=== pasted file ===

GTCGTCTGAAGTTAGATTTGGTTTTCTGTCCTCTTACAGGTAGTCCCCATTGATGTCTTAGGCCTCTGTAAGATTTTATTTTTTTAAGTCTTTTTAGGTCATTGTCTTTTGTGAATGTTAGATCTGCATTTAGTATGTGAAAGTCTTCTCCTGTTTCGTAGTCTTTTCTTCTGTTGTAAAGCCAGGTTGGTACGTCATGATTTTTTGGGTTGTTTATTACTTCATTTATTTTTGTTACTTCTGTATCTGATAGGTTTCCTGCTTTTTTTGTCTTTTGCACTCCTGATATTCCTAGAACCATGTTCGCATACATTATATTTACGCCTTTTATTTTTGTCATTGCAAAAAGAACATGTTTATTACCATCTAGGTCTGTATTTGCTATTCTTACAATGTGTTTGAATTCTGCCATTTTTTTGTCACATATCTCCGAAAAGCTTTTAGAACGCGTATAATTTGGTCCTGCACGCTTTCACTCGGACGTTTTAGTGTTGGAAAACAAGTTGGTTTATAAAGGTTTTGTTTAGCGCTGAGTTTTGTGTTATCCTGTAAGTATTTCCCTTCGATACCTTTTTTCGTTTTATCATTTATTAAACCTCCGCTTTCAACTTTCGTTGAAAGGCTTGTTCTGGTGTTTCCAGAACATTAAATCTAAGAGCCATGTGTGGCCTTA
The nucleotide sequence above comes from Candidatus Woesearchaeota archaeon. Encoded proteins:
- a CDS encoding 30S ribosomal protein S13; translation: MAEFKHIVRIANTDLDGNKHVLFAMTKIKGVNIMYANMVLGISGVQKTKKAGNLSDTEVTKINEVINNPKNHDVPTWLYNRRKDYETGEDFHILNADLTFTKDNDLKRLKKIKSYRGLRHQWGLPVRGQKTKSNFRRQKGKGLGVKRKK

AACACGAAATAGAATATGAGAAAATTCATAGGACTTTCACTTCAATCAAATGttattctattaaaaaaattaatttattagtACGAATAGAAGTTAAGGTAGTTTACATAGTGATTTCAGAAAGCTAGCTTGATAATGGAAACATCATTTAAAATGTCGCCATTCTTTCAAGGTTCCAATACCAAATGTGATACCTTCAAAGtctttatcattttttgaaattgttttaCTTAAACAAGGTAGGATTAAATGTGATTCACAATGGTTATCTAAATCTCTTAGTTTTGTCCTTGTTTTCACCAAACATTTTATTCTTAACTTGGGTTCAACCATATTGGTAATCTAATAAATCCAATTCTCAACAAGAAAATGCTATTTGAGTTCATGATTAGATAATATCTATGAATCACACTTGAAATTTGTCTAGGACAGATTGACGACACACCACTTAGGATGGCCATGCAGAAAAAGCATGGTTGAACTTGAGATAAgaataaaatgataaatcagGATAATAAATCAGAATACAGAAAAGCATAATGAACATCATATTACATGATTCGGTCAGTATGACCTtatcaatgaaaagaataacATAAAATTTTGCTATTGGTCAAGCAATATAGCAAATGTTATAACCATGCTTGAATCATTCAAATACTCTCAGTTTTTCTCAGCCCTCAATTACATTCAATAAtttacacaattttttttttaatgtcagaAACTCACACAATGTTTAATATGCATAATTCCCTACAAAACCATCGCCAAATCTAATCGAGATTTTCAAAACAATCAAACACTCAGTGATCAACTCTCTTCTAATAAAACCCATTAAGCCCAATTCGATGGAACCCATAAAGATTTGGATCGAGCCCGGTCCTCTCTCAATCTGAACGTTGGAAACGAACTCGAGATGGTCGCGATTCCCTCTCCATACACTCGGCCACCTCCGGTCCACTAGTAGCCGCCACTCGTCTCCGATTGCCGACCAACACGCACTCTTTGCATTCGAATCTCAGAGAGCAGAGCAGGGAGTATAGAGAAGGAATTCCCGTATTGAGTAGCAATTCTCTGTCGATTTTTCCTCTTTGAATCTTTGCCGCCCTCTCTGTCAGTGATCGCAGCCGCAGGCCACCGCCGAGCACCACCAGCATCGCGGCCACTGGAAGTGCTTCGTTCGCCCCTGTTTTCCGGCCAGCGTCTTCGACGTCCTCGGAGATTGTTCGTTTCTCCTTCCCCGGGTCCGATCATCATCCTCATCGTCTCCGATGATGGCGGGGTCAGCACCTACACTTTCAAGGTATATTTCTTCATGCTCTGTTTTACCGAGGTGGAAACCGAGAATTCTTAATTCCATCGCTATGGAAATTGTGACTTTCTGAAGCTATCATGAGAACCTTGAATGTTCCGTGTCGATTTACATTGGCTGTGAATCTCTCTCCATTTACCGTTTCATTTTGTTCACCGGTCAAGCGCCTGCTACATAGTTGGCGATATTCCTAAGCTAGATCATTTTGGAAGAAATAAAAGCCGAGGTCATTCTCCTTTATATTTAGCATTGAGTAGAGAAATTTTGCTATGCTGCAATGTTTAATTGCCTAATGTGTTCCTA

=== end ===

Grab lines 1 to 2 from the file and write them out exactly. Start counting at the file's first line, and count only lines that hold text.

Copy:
GTCGTCTGAAGTTAGATTTGGTTTTCTGTCCTCTTACAGGTAGTCCCCATTGATGTCTTAGGCCTCTGTAAGATTTTATTTTTTTAAGTCTTTTTAGGTCATTGTCTTTTGTGAATGTTAGATCTGCATTTAGTATGTGAAAGTCTTCTCCTGTTTCGTAGTCTTTTCTTCTGTTGTAAAGCCAGGTTGGTACGTCATGATTTTTTGGGTTGTTTATTACTTCATTTATTTTTGTTACTTCTGTATCTGATAGGTTTCCTGCTTTTTTTGTCTTTTGCACTCCTGATATTCCTAGAACCATGTTCGCATACATTATATTTACGCCTTTTATTTTTGTCATTGCAAAAAGAACATGTTTATTACCATCTAGGTCTGTATTTGCTATTCTTACAATGTGTTTGAATTCTGCCATTTTTTTGTCACATATCTCCGAAAAGCTTTTAGAACGCGTATAATTTGGTCCTGCACGCTTTCACTCGGACGTTTTAGTGTTGGAAAACAAGTTGGTTTATAAAGGTTTTGTTTAGCGCTGAGTTTTGTGTTATCCTGTAAGTATTTCCCTTCGATACCTTTTTTCGTTTTATCATTTATTAAACCTCCGCTTTCAACTTTCGTTGAAAGGCTTGTTCTGGTGTTTCCAGAACATTAAATCTAAGAGCCATGTGTGGCCTTA
The nucleotide sequence above comes from Candidatus Woesearchaeota archaeon. Encoded proteins: